Many people today are really worried about radiation, and rightfully so. With Japanese nuclear reactors leaking and headlines being made almost daily about huge plumes of toxic radiation traveling around the world, not to mention radiation now being found in seawater, groundwater, and even in foods, how can you not be at least a little concerned?
Certainly huge doses of radiation can be harmful, as can regular exposure even to lower levels of radiation, too. However, you should avoid the impulse to panic at the first mention of radiation. The fact is that our planet emits its own radiation. The ground, air, and even water are filled with natural sources of radiation. In fact, we, as a product of our environment, even have a little bit of naturally occurring radiation inside of us! (Something to think about the next time you hug your spouse and kids…)
You should first know that the term radiation essentially is a broad term that describes over 1,500 different types of radioactive elements called nuclides. Some are more harmful than others. However, generally speaking, natural sources of radiation include cosmic radiation such as from solar flares, terrestrial radiation including from the naturally occurring element radon (which is a byproduct of uranium but can also be found in hot springs and natural springs), natural foods high in potassium like potatoes and bananas, and more.
So how much natural radiation are you exposed to regularly? That depends on where you live because natural radiation levels fluctuate based on location. It is estimated that the typical American receives exposure to about .01 millisievert of radiation per day from natural sources (not counting man-made sources). However, if you live at a higher elevation where you are exposed to higher levels of cosmic radiation, this figure would need to be revised upward for you – possibly by as much as double.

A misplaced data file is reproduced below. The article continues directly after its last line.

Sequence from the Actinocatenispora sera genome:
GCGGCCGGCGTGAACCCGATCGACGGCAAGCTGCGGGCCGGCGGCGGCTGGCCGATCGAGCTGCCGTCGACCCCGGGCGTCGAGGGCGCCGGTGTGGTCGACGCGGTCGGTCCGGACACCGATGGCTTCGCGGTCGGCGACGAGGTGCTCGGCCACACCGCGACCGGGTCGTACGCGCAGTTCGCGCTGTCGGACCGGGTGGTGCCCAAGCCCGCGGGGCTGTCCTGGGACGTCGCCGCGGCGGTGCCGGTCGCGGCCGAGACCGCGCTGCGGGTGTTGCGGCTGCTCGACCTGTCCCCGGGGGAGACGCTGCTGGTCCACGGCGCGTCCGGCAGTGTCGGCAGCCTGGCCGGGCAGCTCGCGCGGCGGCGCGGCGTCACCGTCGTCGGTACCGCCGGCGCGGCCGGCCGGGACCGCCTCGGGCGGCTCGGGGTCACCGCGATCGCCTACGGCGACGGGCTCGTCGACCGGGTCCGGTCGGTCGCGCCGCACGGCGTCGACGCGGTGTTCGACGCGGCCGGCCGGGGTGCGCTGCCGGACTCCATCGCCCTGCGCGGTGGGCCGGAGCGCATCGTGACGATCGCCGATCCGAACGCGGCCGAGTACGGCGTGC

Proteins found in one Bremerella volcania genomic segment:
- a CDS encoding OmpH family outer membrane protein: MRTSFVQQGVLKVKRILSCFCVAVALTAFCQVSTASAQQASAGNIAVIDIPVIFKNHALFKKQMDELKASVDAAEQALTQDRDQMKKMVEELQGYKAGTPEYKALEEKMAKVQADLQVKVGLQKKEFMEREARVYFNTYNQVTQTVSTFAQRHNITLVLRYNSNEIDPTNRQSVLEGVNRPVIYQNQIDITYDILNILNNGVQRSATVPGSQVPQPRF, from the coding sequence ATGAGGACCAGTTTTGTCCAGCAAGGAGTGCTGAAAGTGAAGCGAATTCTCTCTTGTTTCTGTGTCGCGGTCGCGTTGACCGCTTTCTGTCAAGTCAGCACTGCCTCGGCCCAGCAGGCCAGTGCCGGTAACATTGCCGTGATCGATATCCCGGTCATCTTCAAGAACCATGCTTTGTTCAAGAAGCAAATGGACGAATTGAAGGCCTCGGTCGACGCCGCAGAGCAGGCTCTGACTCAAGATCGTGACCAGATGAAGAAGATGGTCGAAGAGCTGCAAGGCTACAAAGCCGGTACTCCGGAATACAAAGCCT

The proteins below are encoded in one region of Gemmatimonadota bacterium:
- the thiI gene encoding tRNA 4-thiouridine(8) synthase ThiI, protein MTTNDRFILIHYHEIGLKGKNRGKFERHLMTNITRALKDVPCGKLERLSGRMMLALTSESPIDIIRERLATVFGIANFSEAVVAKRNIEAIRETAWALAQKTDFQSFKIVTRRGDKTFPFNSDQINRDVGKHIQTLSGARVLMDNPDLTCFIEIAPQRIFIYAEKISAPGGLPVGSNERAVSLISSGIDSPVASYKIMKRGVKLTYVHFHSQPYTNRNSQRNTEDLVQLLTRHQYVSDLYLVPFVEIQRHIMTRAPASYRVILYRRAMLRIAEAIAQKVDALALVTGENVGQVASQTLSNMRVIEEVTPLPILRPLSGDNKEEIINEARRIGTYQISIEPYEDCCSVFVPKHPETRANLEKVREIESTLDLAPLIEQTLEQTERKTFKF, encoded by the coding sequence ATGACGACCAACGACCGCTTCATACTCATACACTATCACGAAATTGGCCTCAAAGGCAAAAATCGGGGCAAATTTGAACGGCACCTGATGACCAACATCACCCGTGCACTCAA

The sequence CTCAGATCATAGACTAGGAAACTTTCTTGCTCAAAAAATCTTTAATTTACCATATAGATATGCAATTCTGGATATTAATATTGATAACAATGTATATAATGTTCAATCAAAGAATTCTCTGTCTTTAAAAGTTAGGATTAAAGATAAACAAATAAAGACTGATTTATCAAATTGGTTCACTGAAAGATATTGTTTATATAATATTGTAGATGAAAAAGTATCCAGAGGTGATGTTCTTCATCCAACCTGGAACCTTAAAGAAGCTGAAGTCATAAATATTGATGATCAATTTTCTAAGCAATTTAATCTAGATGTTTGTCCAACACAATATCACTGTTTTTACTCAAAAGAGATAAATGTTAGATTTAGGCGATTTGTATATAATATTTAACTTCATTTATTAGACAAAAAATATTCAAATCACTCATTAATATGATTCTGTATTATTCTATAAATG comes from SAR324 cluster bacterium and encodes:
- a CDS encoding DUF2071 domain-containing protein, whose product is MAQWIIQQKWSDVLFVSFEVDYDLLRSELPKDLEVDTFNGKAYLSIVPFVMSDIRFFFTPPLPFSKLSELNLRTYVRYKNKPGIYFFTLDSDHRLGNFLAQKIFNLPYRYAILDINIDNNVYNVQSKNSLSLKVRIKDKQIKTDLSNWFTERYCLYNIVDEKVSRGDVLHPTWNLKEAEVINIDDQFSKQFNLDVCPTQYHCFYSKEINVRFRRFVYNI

There are other areas of the world, though, that are known as high radiation hot spots. For instance, a local river near Ramsar, Iran, is known to have over 5,000 times the EPA’s recommendation of radiation for safety levels. A similar story holds in Guarapari, Brazil. Then there is Fountainhead Rock Place in New Mexico, which emits high levels of radiation from volcanic rock.
While you may worry that your exposure to these higher levels of natural radiation, or any natural radiation at all, is harmful to you, you should know that people living in and around the high radiation areas mentioned above do not show any higher incidence of cancer, radiation poisoning, or other such conditions associated with radiation.
Why is this? As mentioned earlier, there are hundreds of types of radioactive particles. Small doses of natural radiation from some kinds of radiation particles actually has positive effects on your health, and in fact works to boost your immune system and prevent cancer, among other benefits.
Now, many radiation particles can have very damaging and even deadly effects on you. More common sources of the “bad” kind of radiation are those from man-made sources like medical x-rays and imaging, nuclear reactors, weapons, and manufacturing processes. So there is reason to be weary of the word “radiation,” but you should also know that some types of radiation are fine and even beneficial to you. So, it’s still OK to live in high altitude areas like Denver, it’s still OK to hug your family members, and it’s still OK to eat bananas and potatoes, too!